When structural considerations are dismissed at the outset, there is little option but to ascribe oppression to personal crypto-bigotry: it becomes necessary to dig ever deeper into the individual psyche, be it for unconscious assumptions or for conscious deception. And neither of these is necessarily there. Even when there is grudging cognizance of the structural there remains the danger of locating the ongoing causes of the structural in aggregates of individual behaviour. More racism is embedded in the geographic and functional location of Khayelitsha within the Cape Town metropole than in the attitudes of most of the white population, and it is absurd to imagine that the former is maintained by some kind of unconscious collective telekinesis on the part of the latter.
Secondly, privilege implies a zero-sum situation. The terminology suggests something more than a person ought to have, while what is invariably meant by it in practice is simply what all people ought to have. Surely we are after the eradication and not the mere redistribution of oppression? Moreover, qualifying privilege with the adjective “unearned” becomes problematic when we begin to question what people ought to have to earn: what, after all, is wrong with unearned immunity from police brutality, if it is equal and universal?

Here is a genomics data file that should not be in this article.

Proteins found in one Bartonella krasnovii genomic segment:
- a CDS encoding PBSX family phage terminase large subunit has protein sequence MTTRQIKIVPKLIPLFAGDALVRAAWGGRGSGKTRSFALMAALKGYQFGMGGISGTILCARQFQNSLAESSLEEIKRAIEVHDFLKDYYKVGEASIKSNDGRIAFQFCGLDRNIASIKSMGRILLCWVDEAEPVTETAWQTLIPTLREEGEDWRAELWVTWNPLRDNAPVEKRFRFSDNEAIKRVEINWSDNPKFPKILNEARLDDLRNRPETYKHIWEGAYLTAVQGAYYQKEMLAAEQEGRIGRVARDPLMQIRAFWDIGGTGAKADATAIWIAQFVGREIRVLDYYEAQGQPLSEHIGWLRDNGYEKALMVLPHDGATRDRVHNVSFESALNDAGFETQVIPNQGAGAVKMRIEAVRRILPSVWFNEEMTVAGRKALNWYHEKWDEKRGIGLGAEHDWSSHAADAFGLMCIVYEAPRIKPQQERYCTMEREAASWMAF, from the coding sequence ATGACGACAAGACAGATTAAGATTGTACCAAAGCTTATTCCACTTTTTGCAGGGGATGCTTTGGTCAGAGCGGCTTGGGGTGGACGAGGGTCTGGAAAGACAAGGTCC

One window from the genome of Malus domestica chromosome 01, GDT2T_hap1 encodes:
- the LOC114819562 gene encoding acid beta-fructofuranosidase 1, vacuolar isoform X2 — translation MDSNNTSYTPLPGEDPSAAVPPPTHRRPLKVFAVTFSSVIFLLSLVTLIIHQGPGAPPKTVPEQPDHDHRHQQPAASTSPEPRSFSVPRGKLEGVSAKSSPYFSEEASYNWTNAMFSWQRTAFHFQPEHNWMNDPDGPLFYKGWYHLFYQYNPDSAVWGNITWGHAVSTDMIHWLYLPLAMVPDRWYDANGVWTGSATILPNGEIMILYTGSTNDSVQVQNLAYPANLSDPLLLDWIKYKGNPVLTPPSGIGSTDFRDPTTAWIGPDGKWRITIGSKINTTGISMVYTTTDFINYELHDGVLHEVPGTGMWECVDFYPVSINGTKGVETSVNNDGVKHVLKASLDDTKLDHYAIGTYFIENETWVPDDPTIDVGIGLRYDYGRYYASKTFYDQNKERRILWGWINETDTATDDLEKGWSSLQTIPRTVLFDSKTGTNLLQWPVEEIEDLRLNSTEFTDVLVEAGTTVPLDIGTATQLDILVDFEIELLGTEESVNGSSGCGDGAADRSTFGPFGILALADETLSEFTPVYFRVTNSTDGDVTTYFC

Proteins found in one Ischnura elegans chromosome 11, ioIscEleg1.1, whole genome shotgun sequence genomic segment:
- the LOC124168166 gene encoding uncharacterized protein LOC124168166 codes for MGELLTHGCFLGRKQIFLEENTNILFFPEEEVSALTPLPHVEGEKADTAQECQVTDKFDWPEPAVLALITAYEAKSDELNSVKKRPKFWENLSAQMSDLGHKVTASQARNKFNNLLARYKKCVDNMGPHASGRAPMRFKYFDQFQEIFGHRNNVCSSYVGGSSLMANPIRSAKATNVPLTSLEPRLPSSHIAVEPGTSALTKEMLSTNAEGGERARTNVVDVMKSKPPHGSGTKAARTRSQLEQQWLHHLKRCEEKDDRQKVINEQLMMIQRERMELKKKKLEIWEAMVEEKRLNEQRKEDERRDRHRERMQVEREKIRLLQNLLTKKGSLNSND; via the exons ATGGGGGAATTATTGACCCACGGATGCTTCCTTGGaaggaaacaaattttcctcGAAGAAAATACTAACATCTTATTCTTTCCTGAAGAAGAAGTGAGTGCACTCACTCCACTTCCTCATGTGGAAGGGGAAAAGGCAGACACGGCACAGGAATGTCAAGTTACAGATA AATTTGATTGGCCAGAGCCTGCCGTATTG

Mikhail Bakunin was correct that, “I am truly free only when all human beings, men and women, are equally free. The freedom of other men, far from negating or limiting my freedom, is, on the contrary, its necessary premise and confirmation.” I interpret this not as an expression of moral solidarity but as a matter of simple functionality. If the greater bulk of my freedom consists in the opportunity to interact collaboratively with others, my capability is determined by the capabilities of those with whom I can elect to interact. The more others can do, the more I can do. If freedom is thus a fundamentally positive-sum proposition, so oppression as its corollary is a fundamentally negative-sum proposition.